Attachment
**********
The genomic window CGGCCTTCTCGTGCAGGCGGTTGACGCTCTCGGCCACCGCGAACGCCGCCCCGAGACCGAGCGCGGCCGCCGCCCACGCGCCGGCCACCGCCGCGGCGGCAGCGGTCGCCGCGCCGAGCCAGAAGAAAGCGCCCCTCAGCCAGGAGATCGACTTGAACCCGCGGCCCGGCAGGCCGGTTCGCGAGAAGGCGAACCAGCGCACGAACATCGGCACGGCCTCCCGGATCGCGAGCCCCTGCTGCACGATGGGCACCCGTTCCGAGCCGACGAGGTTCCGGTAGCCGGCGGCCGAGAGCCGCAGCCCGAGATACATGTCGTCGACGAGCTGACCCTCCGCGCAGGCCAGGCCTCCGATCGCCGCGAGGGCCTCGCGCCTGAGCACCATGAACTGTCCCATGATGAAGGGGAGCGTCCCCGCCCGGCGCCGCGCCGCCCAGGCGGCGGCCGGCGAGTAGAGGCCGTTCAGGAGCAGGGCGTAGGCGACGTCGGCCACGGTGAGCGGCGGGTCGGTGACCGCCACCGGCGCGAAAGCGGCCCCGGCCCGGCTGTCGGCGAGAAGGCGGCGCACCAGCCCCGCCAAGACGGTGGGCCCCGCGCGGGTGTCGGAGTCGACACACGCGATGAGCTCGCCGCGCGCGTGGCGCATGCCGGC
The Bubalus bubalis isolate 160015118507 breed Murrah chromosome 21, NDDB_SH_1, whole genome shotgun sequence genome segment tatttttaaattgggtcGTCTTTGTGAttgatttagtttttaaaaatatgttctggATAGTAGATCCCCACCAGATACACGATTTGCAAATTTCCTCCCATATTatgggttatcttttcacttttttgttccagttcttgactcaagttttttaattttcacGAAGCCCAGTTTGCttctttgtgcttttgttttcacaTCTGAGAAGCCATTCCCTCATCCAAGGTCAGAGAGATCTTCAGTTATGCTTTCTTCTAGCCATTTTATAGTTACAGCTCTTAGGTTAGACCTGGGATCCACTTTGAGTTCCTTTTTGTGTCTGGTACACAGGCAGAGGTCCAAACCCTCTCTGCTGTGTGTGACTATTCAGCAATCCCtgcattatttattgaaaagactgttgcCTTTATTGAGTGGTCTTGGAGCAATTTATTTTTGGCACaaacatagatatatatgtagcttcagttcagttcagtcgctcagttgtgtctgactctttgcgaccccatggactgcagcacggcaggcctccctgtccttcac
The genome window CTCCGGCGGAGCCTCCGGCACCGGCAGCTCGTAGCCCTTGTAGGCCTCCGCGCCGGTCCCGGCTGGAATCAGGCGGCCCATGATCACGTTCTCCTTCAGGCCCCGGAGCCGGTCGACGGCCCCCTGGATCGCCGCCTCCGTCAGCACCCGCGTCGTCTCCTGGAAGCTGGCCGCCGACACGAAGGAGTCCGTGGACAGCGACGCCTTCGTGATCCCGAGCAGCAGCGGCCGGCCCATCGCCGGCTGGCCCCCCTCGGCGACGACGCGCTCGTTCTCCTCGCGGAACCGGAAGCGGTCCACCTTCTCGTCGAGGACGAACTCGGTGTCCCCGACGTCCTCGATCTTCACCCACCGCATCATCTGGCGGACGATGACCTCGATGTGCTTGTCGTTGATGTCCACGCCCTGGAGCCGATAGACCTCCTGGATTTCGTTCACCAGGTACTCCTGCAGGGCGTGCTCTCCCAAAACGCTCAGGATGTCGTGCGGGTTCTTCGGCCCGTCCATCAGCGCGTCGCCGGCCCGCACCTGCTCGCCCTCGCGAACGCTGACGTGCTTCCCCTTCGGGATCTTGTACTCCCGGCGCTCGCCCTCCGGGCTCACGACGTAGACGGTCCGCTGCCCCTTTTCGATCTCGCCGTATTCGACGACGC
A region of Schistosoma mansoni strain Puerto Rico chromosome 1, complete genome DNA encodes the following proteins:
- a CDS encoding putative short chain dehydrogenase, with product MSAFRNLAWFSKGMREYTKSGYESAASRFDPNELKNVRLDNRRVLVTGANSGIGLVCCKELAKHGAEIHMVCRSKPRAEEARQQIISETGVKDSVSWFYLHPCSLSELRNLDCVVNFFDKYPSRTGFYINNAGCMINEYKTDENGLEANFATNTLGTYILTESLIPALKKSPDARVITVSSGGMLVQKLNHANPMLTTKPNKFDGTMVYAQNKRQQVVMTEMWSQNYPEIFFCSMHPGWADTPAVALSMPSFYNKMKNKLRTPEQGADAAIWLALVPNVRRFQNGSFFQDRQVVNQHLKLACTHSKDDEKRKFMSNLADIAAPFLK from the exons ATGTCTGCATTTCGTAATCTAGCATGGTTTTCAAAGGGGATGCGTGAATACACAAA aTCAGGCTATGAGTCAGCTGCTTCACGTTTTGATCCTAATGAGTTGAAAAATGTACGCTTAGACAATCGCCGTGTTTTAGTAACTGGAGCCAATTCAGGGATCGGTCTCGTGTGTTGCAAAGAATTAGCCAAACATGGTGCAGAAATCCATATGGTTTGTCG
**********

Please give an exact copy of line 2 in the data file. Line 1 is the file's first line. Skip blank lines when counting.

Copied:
The Bubalus bubalis isolate 160015118507 breed Murrah chromosome 21, NDDB_SH_1, whole genome shotgun sequence genome segment tatttttaaattgggtcGTCTTTGTGAttgatttagtttttaaaaatatgttctggATAGTAGATCCCCACCAGATACACGATTTGCAAATTTCCTCCCATATTatgggttatcttttcacttttttgttccagttcttgactcaagttttttaattttcacGAAGCCCAGTTTGCttctttgtgcttttgttttcacaTCTGAGAAGCCATTCCCTCATCCAAGGTCAGAGAGATCTTCAGTTATGCTTTCTTCTAGCCATTTTATAGTTACAGCTCTTAGGTTAGACCTGGGATCCACTTTGAGTTCCTTTTTGTGTCTGGTACACAGGCAGAGGTCCAAACCCTCTCTGCTGTGTGTGACTATTCAGCAATCCCtgcattatttattgaaaagactgttgcCTTTATTGAGTGGTCTTGGAGCAATTTATTTTTGGCACaaacatagatatatatgtagcttcagttcagttcagtcgctcagttgtgtctgactctttgcgaccccatggactgcagcacggcaggcctccctgtccttcac